"In response to your inquiry, we are pleased to provide you with a general report of the condition of the property described above. Since we are not professional conservators or restorers, we urge you to consult with a restorer or conservator of your choice who will be better able to provide a detailed, professional report. Prospective buyers should inspect each lot to satisfy themselves as to condition and must understand that any statement made by Sotheby's is merely a subjective, qualified opinion. Prospective buyers should also refer to any Important Notices regarding this sale, which are printed in the Sale Catalogue.

Catalogue Note

Gustave Miklos (1888-1967) met Jacques Doucet (1853-1929) in the early 1920s. The Hungarian sculptor had moved to France in 1909. During the war, he enlisted voluntarily and was sent to Thessaloniki where he discovered the rich decorative ornamentation and colours of byzantine art that would mark his works after he returned in 1919. Jean Guiffey accurately described the profound impact of this experience on the sculptor's career in La Renaissance de l’Art Français in January 1928: “He was fortunate to be noticed by Mr Jacques Doucet, whose tremendous encouragement allowed him to find his way and the means to produce some of his finest works".

The fashion designer soon began to commission numerous objects and sculptures from him. He lent several of the thirty or so works displayed at the Miklos exhibition at La Renaissance gallery in 1928: two amethyst rock crystal lamps, one purple and one green (n. 12 and 13), a black and white granite dish with two bronze animal handles (n. 14), our two Bêtes Affrontées (n. 15) and a silver bird over a mother-of-pearl dish (n. 17). He also prefaced the exhibition catalogue with a message of praise and of friendship: “My dear Miklos, I am happy to say how fondly I admire your talent. I was one of the first to savour the delights of your byzantine modernism. Your friend, Jacques Doucet".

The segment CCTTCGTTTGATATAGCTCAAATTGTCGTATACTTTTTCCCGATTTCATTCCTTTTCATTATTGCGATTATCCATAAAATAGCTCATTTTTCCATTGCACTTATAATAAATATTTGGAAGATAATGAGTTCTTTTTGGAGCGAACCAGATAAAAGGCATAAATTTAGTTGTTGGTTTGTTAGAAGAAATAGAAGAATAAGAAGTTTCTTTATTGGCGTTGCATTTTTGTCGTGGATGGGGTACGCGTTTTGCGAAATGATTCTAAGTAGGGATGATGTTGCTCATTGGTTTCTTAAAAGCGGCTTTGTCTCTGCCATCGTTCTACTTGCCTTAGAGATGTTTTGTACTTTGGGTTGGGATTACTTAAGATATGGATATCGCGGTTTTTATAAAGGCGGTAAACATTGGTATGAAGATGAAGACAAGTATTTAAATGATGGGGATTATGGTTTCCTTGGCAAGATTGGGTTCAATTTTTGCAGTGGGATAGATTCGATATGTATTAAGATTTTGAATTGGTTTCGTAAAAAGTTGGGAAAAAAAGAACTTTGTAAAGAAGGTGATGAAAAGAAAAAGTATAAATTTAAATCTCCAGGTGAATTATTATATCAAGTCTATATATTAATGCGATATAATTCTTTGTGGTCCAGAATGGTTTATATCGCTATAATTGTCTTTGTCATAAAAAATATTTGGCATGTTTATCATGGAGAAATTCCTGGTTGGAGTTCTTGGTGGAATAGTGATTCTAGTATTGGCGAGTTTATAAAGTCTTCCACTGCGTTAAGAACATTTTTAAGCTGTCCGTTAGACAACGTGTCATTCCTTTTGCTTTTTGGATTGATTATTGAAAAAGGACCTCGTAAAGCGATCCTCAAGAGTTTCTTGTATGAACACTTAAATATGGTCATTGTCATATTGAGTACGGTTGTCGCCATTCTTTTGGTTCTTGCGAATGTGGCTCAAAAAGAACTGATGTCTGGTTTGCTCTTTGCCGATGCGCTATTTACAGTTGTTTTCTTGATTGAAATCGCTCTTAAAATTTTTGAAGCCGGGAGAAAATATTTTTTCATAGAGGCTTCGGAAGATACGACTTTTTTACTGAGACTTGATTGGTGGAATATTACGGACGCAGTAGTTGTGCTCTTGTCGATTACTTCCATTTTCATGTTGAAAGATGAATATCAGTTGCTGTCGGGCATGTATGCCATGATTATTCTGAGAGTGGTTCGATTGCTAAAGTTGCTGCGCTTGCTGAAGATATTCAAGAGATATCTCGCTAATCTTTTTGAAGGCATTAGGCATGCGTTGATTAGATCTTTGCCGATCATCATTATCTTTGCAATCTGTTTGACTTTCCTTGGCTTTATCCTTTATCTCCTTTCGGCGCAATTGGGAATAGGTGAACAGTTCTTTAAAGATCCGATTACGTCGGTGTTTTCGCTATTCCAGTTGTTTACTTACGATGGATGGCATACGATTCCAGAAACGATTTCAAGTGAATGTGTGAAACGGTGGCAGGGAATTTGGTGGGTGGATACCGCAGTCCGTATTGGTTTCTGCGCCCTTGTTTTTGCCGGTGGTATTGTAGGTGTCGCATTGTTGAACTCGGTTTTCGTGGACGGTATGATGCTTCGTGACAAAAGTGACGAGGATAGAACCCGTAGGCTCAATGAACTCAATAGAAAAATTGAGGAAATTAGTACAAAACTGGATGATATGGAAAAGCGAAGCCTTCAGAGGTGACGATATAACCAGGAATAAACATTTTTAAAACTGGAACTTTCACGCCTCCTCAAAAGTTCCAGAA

Among the sculptor's other pieces, Doucet also owned the rock crystal obelisk now housed at the Virginia Museum of Fine Arts (Inv. No 85.329) and the pair of palm wood and red lacquered bronze bench seats that were part of Yves Saint-Laurent and Pierre Bergé’s collection.

When the exhibition closed, all of Miklos's works were sent to the Studio House at 33 rue Saint-James in Neuilly to which Doucet moved in August 1928. The collector had begun renovating the interior in 1926 and furnished it with works by innovative artists like Pierre Legrain, Marcel Coard, Rose Adler, Eileen Gray and Etienne Cournault. Their works are as impressive as the couturier's exceptional collection of paintings and sculptures.

The only known document showing our two Bêtes Affrontées on display in the Studio House is an archive photograph (see opposite). Our sculptures appear on a Pierre Legrain console that is now part of the collection of the Musée des Arts Décoratifs in Paris (Inv. No 38154), next to a curule seat now at the Musée Angladon in Avignon (Inv. No 1996.A.103) and a round coffee table also by Legrain. Works by Chaïm Soutine, Henri Matisse, Pablo Picasso and Alfred Sisley hang on the walls, while a Miklos rug covers the floor (Musée des Arts Décoratifs, Paris, Inv. No 38161). Doucet had little time to enjoy this exceptional collection and died in 1929, the same year that Gustave Miklos co-founded the Union of Modern Artists and began a new phase in his career.